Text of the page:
Social media is the interesting guest at the market research party that the hosts don't quite know what to do with. (My past blogs on this topic include: Social Media, Even Home Home on the Range, and Will Private Online Communities Transform Qualitative Research)
Vast numbers of people are congregating online to discuss a vast variety of issues, ranging from their social lives to what is the best server to buy for their business. It is so vast, that it is troublesome getting a handle on it. Surely, any specific online community has lots of systematic biases, so it can't be treated as projectable to anything but that community, right? Of course, the same can be said of any qualitative research. Some of the approaches and techniques that are of interest to market researchers include:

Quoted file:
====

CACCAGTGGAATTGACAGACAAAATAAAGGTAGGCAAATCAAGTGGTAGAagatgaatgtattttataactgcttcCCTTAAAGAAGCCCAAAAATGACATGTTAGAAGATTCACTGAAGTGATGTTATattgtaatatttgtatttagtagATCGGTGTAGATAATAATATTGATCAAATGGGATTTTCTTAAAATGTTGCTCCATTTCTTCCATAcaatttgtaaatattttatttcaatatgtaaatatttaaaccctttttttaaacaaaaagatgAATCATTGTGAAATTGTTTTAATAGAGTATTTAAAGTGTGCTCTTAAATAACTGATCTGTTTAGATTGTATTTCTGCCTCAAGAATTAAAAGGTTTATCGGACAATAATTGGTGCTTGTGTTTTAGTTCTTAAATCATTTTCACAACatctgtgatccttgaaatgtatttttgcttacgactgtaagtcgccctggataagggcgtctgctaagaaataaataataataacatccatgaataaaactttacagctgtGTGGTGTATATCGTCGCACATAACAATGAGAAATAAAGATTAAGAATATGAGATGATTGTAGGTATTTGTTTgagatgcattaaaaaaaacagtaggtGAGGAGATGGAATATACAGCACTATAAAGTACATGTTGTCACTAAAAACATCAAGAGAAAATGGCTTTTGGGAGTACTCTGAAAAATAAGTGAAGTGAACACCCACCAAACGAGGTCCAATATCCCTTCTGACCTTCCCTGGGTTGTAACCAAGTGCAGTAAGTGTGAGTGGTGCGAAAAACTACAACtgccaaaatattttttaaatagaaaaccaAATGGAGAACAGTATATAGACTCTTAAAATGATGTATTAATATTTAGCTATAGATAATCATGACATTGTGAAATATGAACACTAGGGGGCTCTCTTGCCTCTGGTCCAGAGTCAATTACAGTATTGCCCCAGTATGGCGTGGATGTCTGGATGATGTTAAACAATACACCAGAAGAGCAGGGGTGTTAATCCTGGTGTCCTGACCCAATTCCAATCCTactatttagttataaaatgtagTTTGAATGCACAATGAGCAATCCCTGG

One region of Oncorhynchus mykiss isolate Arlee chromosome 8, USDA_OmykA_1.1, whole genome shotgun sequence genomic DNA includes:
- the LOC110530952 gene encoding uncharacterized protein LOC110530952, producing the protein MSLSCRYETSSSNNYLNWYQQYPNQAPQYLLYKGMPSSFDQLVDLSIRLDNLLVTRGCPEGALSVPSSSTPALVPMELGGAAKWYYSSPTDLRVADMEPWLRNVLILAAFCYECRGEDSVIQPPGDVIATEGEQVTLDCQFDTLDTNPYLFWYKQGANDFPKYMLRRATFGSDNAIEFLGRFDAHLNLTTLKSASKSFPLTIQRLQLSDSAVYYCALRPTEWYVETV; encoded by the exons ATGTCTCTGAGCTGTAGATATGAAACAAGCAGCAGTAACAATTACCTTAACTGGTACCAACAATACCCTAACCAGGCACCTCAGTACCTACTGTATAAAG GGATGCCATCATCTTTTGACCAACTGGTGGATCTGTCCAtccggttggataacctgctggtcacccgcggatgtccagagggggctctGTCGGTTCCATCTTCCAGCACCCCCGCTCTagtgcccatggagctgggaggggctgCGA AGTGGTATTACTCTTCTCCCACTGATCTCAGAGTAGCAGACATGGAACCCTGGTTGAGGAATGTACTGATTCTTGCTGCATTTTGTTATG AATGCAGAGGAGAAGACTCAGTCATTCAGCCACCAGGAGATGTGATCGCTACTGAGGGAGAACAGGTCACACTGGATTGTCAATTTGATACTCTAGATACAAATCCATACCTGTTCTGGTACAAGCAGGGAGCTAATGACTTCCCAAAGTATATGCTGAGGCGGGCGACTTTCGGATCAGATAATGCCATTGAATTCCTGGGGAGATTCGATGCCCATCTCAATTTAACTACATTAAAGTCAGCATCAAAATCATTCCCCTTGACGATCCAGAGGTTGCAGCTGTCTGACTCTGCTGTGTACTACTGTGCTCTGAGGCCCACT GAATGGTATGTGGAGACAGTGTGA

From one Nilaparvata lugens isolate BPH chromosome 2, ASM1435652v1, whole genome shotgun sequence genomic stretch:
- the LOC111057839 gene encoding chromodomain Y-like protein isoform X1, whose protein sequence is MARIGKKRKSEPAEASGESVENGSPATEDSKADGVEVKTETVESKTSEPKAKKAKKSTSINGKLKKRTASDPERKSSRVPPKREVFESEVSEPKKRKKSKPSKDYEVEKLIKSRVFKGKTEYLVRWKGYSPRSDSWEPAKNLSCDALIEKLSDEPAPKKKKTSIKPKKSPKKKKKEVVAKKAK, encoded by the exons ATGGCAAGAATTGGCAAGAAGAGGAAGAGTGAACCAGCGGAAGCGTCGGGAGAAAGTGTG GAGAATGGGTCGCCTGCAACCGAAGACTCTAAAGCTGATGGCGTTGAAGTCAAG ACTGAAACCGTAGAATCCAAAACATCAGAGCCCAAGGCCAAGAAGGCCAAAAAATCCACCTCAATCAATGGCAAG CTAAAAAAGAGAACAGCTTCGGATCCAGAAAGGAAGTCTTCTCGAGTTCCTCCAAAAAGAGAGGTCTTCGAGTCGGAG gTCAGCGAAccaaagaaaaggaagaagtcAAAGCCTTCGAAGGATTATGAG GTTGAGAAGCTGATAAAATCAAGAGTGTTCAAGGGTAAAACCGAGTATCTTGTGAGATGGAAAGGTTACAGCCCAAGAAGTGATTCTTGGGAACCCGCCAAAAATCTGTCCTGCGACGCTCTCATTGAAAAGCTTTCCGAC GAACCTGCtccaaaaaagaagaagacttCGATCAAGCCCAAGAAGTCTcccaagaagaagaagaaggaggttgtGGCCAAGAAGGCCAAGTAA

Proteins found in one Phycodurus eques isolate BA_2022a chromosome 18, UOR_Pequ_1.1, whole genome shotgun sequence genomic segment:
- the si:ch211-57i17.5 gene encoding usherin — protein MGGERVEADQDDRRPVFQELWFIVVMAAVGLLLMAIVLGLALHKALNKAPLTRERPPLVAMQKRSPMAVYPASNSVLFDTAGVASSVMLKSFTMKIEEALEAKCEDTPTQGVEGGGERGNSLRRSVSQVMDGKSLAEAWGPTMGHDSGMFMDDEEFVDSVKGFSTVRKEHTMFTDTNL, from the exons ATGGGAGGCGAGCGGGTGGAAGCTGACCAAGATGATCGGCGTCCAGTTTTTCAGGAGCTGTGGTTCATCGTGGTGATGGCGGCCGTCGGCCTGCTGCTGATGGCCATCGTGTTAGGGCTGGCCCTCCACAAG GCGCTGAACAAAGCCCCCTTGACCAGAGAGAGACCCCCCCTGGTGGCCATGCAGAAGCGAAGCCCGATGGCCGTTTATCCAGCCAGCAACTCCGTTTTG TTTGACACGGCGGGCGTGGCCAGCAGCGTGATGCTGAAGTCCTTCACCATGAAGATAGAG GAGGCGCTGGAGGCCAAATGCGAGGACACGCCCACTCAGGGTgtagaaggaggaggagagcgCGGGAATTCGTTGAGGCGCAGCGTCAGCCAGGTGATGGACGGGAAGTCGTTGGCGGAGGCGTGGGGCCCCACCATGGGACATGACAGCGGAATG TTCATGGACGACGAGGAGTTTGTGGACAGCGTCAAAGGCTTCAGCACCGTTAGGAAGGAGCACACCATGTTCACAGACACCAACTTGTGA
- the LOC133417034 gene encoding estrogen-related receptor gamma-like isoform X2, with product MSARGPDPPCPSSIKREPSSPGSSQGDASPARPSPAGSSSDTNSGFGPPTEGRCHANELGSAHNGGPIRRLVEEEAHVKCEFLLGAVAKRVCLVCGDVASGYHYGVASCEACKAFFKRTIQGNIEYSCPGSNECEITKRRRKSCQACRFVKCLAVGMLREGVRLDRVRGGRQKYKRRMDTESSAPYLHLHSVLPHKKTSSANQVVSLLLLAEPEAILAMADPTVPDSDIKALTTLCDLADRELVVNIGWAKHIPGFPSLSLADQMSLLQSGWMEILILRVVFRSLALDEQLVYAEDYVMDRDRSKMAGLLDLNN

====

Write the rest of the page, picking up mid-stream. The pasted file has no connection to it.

- Create a private Market Research Online Community.This is a bit like setting up a private focus group on steroids. The differences with traditional qual? Its bigger, many of the exciting needs that are uncovered are from unmoderated discussions between members, and it moves the research costs from a variable cost model (each focus group costs X), to a fixed cost model with a much greater capacity for research. Oh, and its faster...projects can be completed in a week instead of six for traditional approaches.
- Mine open communities for discussions of interest. Products such as Buzz Metrics can help you get a grip on who is talking about your products or markets of interest.
- Harvest quantitative sample from social networks.Companies such as LinkedIn and Peanut Labs are harvesting sample from social networks. This is especially useful for hard to find groups (such as medical), or B2B sample, in which LinkedIn specializes. The upside? Higher quality, highly profiled sample at lower cost than traditional methods.